A central objective of this article is to examine the restructuring of the state apparatuses and decision-making processes of economically 'small' and politically 'weak' nation-states as they adjust to the emerging global economic and social order. We focus most specifically on the impact of the above-mentioned projects on two different state restructuring projects - one 'endogenous' the other 'exogenous' - of the Venezuelan Ministry of Agriculture (MAC) and related agencies.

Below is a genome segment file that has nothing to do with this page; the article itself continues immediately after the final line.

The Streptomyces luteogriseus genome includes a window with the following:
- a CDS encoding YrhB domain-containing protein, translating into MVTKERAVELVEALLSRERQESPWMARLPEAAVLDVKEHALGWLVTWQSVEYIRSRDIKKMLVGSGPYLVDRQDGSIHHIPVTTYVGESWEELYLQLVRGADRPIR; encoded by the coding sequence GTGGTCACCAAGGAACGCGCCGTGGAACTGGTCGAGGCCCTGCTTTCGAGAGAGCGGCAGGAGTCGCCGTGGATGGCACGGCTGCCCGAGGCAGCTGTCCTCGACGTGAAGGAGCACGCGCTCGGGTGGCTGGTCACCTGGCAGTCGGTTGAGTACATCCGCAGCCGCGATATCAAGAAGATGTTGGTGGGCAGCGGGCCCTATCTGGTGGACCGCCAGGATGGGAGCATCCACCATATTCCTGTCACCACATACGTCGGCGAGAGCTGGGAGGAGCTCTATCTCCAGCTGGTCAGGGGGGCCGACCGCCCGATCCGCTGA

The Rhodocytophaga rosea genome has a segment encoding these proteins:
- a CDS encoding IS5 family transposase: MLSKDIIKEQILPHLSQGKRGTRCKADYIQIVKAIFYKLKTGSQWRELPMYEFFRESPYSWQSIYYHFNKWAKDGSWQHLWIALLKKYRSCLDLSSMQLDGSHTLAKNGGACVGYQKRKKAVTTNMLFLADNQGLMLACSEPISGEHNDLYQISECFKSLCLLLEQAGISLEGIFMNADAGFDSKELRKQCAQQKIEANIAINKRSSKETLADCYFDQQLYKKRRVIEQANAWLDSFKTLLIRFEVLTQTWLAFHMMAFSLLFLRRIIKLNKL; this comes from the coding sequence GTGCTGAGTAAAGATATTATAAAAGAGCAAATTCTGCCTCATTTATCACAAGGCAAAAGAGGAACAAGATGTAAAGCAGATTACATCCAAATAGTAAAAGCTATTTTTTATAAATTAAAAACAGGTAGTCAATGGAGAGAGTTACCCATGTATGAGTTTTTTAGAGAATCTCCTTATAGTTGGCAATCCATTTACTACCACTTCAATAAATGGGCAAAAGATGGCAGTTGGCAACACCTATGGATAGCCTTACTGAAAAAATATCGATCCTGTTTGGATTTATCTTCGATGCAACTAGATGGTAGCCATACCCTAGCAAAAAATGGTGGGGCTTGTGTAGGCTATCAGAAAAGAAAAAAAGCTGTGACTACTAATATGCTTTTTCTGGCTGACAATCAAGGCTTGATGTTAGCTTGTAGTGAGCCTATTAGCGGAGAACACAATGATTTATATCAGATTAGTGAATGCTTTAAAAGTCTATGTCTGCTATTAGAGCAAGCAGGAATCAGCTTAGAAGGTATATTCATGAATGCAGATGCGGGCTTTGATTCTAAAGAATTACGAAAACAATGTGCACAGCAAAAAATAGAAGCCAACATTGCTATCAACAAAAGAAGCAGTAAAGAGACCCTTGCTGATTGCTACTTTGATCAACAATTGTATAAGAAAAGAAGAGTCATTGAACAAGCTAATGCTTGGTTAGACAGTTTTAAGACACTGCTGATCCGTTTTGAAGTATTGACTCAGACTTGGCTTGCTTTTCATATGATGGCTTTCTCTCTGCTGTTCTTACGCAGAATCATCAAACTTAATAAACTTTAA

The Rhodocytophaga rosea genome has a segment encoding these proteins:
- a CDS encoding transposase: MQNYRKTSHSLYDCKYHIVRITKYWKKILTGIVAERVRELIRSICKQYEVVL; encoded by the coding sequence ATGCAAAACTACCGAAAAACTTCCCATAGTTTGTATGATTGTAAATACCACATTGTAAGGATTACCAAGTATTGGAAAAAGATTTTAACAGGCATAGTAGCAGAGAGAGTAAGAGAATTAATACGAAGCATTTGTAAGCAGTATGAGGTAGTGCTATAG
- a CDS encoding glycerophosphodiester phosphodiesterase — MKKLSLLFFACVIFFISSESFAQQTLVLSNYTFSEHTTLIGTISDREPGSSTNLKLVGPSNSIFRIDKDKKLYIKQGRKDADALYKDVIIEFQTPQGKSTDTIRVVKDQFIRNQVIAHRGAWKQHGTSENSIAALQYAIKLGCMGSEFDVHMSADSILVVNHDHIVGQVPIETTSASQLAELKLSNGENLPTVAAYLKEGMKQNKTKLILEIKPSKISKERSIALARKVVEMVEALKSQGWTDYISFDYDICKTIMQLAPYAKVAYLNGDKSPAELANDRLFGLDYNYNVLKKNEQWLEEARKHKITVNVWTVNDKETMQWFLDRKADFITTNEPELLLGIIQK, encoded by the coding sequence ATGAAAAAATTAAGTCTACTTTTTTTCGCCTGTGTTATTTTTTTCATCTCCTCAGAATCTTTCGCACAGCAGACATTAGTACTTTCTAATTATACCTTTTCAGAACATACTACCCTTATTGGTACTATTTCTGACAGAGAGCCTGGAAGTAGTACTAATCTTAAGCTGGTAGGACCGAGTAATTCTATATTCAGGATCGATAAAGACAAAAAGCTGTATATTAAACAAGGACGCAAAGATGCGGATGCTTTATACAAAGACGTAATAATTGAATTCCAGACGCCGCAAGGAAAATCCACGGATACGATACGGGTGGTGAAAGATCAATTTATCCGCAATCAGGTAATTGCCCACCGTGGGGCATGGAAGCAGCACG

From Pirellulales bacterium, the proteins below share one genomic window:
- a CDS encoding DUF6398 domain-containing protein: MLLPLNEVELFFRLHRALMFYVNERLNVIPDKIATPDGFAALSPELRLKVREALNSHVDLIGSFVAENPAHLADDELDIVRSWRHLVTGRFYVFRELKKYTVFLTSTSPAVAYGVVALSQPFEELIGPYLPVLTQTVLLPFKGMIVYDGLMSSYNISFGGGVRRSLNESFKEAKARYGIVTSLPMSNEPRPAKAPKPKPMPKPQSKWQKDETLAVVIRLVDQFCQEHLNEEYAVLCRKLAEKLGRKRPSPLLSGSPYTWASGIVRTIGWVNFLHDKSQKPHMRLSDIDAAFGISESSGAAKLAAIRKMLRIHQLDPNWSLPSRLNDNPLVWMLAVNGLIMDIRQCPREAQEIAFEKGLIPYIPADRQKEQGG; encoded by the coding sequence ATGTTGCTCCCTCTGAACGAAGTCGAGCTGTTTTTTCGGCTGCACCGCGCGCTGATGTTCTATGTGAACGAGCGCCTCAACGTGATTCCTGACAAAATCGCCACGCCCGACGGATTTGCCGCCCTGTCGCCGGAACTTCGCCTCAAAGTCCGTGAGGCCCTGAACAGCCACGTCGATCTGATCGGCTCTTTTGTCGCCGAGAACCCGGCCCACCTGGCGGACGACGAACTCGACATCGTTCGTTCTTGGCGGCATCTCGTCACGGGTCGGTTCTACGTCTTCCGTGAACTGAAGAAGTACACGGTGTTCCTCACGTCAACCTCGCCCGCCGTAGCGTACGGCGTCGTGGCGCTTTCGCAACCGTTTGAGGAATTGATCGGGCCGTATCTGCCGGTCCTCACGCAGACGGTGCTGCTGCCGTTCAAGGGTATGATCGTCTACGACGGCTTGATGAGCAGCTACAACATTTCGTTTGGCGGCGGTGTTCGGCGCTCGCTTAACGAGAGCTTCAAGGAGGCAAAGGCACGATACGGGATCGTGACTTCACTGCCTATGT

?In our analysis, we find that the reorganization of state systems is determined both by structural forces - a particular 'logic of capital' - and by conjunctural factors and contingencies such as the particular balance of social forces and institutional structure present at each juncture. Transnational forces enhance the complex determinacy of state power and autonomy, but their effect is far from clear at this point. We conclude that globalization theory may have been too quick in its generalizations about the current and future fate of the nation-state. The restructuring of current state forms is a highly heterogeneous and contingent process, suggesting the need for a substantial dialog between additional research and formulation of state theory.